A bombshell biography of the royal couple has been released today entitled ‘Finding Freedom: Harry and Meghan and the Making of a Modern Family’ by Omid Scobie and Carolyn Durrand. The book has been touted as the account that tells Meghan and Harry’s side of the story, particularly in how they were treated by the Palace and in their feud with Prince William and Kate Middleton. While the royal couple did not announce their intention to step down as senior royals until January this year, it was clear as far back as August 2018 that Harry was prepared to make sacrifices for his wife.
Indeed, one of the first indications of this was his decision not to take part in the annual summer grouse shoot at Balmoral, which Harry reportedly gave up to keep Meghan happy.
The couple were staying at the Queen’s Aberdeenshire estate but did not join the rest of the family in the royal tradition.
The Duke of Sussex had been participating in these hunts from a very young age with his father Prince Charles and brother William.
It usually takes place over the bank holiday weekend and even Prince George took part that year, at the age of five.
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It is believed that Meghan, a keen animal-lover and animal rights campaigner, was not comfortable with her husband taking part in the blood sport.
Harry, who had been taking part in the hunt for 21 years, also surprised gamekeepers at Sandringham when he pulled out of the shooting activity over Christmas in 2017.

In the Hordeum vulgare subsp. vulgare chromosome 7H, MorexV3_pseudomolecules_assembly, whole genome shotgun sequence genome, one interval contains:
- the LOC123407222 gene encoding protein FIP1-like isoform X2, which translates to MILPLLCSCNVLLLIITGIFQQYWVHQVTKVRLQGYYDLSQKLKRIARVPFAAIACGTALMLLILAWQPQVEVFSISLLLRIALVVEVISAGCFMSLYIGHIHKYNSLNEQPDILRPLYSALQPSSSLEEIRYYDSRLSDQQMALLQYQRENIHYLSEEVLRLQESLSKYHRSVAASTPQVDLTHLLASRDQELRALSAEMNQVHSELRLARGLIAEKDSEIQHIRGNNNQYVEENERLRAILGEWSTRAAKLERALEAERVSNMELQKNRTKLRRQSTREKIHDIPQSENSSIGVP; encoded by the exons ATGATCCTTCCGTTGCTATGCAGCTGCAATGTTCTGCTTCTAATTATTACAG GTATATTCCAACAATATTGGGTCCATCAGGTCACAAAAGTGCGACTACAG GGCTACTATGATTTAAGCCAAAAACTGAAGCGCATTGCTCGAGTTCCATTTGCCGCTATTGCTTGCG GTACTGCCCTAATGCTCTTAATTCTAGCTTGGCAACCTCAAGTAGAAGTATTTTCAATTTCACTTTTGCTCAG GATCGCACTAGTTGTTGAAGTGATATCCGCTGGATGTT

Charles and William went without him for their annual ritual on the 20,000-acre estate.
A royal insider told : “The Boxing Day shoot was always going to be a tricky issue.
The Duchess of Sussex has previously expressed her love of animals by refusing to wear leather or fur.
She has also adopted dogs in the past and tries to eat vegan during the weekdays.
A friend of Harry’s said: “If Meghan’s not comfortable with him doing the shoot, he wouldn’t want to upset her.”
Kensington Palace declined to comment at the time.
While Harry dropped out, five-year-old George was the star of the show, who the Queen drove in her Range Rover to witness on his first ever grouse shoot.
Charles joined for lunch, along with his younger brother Prince Edward and his wife Sophie, Countess of Wessex, as well as his niece Zara Tindall and her husband Mike.
A source said: “It was a very jolly family lunch. The men and Princess Anne all shoot in the morning, then the wives and children join the party for the shoot lunch on the moor.”
William and Harry first started shooting in the Nineties ‒ William was snapped in 1994 when he killed his first stag with a single shot.
It is believed the young prince was “blooded”: smeared on the forehead with the blood of the animal.
This followed on from Charles’ initiation more than 30 years before.